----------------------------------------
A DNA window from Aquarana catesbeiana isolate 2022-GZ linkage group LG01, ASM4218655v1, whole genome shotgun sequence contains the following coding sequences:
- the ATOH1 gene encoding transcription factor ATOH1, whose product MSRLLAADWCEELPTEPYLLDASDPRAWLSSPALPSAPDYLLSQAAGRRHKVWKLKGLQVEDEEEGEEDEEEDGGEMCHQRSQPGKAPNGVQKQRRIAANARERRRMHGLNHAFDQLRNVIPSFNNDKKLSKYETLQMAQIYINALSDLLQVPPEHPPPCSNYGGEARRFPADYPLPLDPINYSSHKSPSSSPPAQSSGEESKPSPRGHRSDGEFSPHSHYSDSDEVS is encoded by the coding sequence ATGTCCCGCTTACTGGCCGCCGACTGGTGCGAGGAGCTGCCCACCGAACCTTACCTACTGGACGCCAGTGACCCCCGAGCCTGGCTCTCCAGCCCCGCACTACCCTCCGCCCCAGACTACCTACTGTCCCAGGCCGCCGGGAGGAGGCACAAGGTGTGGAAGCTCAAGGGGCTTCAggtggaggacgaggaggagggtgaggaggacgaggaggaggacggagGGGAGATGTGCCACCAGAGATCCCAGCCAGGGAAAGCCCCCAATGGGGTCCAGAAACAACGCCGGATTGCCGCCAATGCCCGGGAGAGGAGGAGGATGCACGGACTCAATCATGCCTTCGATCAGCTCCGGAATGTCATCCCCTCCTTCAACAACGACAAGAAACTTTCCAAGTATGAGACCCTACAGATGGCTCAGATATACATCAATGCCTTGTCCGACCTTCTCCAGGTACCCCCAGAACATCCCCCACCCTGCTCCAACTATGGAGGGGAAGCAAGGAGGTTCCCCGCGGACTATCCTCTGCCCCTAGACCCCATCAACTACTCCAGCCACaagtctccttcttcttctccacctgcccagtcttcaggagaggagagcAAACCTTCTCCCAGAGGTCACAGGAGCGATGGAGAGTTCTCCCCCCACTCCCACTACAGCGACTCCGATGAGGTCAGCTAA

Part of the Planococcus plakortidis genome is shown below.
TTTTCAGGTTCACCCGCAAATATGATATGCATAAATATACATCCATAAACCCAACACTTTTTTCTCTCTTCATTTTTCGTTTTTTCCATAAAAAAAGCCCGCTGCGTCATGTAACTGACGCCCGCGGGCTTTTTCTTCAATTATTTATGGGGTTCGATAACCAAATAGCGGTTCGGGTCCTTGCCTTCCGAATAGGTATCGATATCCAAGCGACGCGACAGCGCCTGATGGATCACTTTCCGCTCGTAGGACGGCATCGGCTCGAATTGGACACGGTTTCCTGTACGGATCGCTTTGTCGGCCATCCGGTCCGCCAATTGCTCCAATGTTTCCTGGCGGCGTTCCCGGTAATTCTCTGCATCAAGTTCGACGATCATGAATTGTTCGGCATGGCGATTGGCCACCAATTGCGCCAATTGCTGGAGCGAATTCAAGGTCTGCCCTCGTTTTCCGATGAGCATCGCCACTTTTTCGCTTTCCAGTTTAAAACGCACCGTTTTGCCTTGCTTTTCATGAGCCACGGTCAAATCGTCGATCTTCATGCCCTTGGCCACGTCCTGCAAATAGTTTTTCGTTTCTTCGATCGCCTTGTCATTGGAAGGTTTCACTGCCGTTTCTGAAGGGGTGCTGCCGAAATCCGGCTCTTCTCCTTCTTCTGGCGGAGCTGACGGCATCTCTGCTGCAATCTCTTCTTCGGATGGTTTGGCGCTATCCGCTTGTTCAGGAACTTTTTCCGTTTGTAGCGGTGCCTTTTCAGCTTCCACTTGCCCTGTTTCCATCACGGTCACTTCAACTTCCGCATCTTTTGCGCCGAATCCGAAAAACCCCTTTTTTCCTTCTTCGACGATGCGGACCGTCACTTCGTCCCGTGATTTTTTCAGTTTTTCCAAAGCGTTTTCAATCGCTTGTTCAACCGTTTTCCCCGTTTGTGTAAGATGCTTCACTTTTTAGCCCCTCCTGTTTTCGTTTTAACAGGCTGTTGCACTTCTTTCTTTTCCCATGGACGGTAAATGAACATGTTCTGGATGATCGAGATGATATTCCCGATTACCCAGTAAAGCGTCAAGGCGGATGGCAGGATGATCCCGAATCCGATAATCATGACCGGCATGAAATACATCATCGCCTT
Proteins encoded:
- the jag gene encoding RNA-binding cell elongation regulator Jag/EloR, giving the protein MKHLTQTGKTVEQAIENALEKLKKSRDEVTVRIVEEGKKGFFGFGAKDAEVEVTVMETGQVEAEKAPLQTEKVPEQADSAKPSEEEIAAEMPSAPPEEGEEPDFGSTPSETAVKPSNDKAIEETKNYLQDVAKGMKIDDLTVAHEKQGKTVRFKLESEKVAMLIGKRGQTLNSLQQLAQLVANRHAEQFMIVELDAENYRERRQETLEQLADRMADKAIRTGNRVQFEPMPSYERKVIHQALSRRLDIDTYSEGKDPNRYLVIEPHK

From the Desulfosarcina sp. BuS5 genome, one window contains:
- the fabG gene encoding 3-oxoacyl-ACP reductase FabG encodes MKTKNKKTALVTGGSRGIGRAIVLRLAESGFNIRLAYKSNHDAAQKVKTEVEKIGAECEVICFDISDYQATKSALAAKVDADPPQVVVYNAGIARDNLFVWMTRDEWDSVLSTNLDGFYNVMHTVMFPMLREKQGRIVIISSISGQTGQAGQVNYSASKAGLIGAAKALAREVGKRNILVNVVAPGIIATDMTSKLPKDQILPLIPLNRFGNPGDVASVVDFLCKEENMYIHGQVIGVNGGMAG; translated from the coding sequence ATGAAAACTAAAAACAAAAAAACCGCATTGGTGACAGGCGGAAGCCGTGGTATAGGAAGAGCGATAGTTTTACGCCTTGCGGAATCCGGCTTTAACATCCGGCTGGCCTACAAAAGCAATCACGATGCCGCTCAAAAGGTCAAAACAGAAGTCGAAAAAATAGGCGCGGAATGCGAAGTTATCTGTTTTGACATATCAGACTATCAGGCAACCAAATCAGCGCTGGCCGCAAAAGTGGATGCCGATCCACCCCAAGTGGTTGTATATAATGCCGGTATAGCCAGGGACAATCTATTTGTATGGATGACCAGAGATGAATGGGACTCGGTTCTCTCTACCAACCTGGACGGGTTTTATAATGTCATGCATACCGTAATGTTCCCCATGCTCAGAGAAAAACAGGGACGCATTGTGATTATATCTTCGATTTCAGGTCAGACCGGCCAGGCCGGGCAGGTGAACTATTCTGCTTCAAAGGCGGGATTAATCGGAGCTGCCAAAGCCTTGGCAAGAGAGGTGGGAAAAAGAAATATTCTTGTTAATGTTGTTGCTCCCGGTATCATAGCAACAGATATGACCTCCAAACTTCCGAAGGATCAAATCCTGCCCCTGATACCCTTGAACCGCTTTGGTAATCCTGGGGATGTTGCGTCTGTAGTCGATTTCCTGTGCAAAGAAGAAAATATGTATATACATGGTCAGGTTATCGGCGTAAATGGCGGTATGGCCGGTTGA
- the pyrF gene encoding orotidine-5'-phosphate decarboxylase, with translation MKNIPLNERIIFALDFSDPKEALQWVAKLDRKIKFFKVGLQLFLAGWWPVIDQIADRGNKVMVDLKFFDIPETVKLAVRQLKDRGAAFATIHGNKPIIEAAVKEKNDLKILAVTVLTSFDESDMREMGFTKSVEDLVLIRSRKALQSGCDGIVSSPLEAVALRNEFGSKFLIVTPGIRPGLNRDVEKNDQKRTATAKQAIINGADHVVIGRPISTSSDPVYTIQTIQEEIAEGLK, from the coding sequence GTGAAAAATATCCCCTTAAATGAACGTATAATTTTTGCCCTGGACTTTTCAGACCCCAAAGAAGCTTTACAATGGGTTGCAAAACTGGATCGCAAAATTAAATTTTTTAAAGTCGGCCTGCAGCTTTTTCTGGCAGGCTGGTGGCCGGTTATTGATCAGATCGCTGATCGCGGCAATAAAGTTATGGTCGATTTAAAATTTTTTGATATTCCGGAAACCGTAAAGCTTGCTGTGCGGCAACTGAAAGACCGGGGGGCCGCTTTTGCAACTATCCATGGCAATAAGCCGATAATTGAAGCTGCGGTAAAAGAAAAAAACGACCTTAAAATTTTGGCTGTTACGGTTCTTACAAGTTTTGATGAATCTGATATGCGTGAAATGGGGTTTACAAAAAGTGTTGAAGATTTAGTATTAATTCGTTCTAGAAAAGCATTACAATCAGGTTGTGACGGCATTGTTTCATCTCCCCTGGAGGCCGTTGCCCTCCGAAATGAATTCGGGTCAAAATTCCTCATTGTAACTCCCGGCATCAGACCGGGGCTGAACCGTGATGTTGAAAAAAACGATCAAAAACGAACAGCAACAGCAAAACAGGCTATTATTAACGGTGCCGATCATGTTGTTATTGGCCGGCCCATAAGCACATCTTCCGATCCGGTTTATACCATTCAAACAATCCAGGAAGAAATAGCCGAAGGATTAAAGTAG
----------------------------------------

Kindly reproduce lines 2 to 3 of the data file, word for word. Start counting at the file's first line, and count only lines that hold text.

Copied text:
- the ATOH1 gene encoding transcription factor ATOH1, whose product MSRLLAADWCEELPTEPYLLDASDPRAWLSSPALPSAPDYLLSQAAGRRHKVWKLKGLQVEDEEEGEEDEEEDGGEMCHQRSQPGKAPNGVQKQRRIAANARERRRMHGLNHAFDQLRNVIPSFNNDKKLSKYETLQMAQIYINALSDLLQVPPEHPPPCSNYGGEARRFPADYPLPLDPINYSSHKSPSSSPPAQSSGEESKPSPRGHRSDGEFSPHSHYSDSDEVS is encoded by the coding sequence ATGTCCCGCTTACTGGCCGCCGACTGGTGCGAGGAGCTGCCCACCGAACCTTACCTACTGGACGCCAGTGACCCCCGAGCCTGGCTCTCCAGCCCCGCACTACCCTCCGCCCCAGACTACCTACTGTCCCAGGCCGCCGGGAGGAGGCACAAGGTGTGGAAGCTCAAGGGGCTTCAggtggaggacgaggaggagggtgaggaggacgaggaggaggacggagGGGAGATGTGCCACCAGAGATCCCAGCCAGGGAAAGCCCCCAATGGGGTCCAGAAACAACGCCGGATTGCCGCCAATGCCCGGGAGAGGAGGAGGATGCACGGACTCAATCATGCCTTCGATCAGCTCCGGAATGTCATCCCCTCCTTCAACAACGACAAGAAACTTTCCAAGTATGAGACCCTACAGATGGCTCAGATATACATCAATGCCTTGTCCGACCTTCTCCAGGTACCCCCAGAACATCCCCCACCCTGCTCCAACTATGGAGGGGAAGCAAGGAGGTTCCCCGCGGACTATCCTCTGCCCCTAGACCCCATCAACTACTCCAGCCACaagtctccttcttcttctccacctgcccagtcttcaggagaggagagcAAACCTTCTCCCAGAGGTCACAGGAGCGATGGAGAGTTCTCCCCCCACTCCCACTACAGCGACTCCGATGAGGTCAGCTAA

Part of the Planococcus plakortidis genome is shown below.